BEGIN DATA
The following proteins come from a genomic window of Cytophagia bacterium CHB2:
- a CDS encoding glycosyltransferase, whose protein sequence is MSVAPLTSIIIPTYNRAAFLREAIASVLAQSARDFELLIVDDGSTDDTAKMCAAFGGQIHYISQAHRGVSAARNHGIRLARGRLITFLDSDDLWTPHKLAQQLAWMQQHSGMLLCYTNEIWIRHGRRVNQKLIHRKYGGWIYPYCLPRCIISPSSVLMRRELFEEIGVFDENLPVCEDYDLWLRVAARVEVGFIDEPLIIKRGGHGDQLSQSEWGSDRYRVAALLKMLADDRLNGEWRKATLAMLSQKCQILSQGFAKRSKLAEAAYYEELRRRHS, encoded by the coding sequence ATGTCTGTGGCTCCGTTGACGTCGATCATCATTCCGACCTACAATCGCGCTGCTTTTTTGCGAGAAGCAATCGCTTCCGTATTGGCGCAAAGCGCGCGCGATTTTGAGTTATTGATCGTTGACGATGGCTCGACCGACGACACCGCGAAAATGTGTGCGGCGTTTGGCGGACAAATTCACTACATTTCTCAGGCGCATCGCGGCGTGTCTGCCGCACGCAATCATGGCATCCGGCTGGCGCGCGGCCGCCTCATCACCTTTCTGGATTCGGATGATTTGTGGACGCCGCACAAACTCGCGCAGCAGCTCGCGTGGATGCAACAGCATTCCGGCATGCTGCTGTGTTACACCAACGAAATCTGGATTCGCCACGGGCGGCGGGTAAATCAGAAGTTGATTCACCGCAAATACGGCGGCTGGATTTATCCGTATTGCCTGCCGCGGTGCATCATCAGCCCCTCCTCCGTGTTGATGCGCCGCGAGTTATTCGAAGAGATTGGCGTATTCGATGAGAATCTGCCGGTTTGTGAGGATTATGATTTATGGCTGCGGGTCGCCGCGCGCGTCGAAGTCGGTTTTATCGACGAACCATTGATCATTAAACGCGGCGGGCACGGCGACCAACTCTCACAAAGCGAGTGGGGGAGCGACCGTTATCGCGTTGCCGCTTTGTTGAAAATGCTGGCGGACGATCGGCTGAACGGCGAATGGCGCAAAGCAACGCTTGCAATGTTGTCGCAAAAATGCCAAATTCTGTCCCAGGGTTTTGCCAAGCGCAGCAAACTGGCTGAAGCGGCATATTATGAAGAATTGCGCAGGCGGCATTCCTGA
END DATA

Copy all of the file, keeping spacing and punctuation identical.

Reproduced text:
The following proteins come from a genomic window of Cytophagia bacterium CHB2:
- a CDS encoding glycosyltransferase, whose protein sequence is MSVAPLTSIIIPTYNRAAFLREAIASVLAQSARDFELLIVDDGSTDDTAKMCAAFGGQIHYISQAHRGVSAARNHGIRLARGRLITFLDSDDLWTPHKLAQQLAWMQQHSGMLLCYTNEIWIRHGRRVNQKLIHRKYGGWIYPYCLPRCIISPSSVLMRRELFEEIGVFDENLPVCEDYDLWLRVAARVEVGFIDEPLIIKRGGHGDQLSQSEWGSDRYRVAALLKMLADDRLNGEWRKATLAMLSQKCQILSQGFAKRSKLAEAAYYEELRRRHS, encoded by the coding sequence ATGTCTGTGGCTCCGTTGACGTCGATCATCATTCCGACCTACAATCGCGCTGCTTTTTTGCGAGAAGCAATCGCTTCCGTATTGGCGCAAAGCGCGCGCGATTTTGAGTTATTGATCGTTGACGATGGCTCGACCGACGACACCGCGAAAATGTGTGCGGCGTTTGGCGGACAAATTCACTACATTTCTCAGGCGCATCGCGGCGTGTCTGCCGCACGCAATCATGGCATCCGGCTGGCGCGCGGCCGCCTCATCACCTTTCTGGATTCGGATGATTTGTGGACGCCGCACAAACTCGCGCAGCAGCTCGCGTGGATGCAACAGCATTCCGGCATGCTGCTGTGTTACACCAACGAAATCTGGATTCGCCACGGGCGGCGGGTAAATCAGAAGTTGATTCACCGCAAATACGGCGGCTGGATTTATCCGTATTGCCTGCCGCGGTGCATCATCAGCCCCTCCTCCGTGTTGATGCGCCGCGAGTTATTCGAAGAGATTGGCGTATTCGATGAGAATCTGCCGGTTTGTGAGGATTATGATTTATGGCTGCGGGTCGCCGCGCGCGTCGAAGTCGGTTTTATCGACGAACCATTGATCATTAAACGCGGCGGGCACGGCGACCAACTCTCACAAAGCGAGTGGGGGAGCGACCGTTATCGCGTTGCCGCTTTGTTGAAAATGCTGGCGGACGATCGGCTGAACGGCGAATGGCGCAAAGCAACGCTTGCAATGTTGTCGCAAAAATGCCAAATTCTGTCCCAGGGTTTTGCCAAGCGCAGCAAACTGGCTGAAGCGGCATATTATGAAGAATTGCGCAGGCGGCATTCCTGA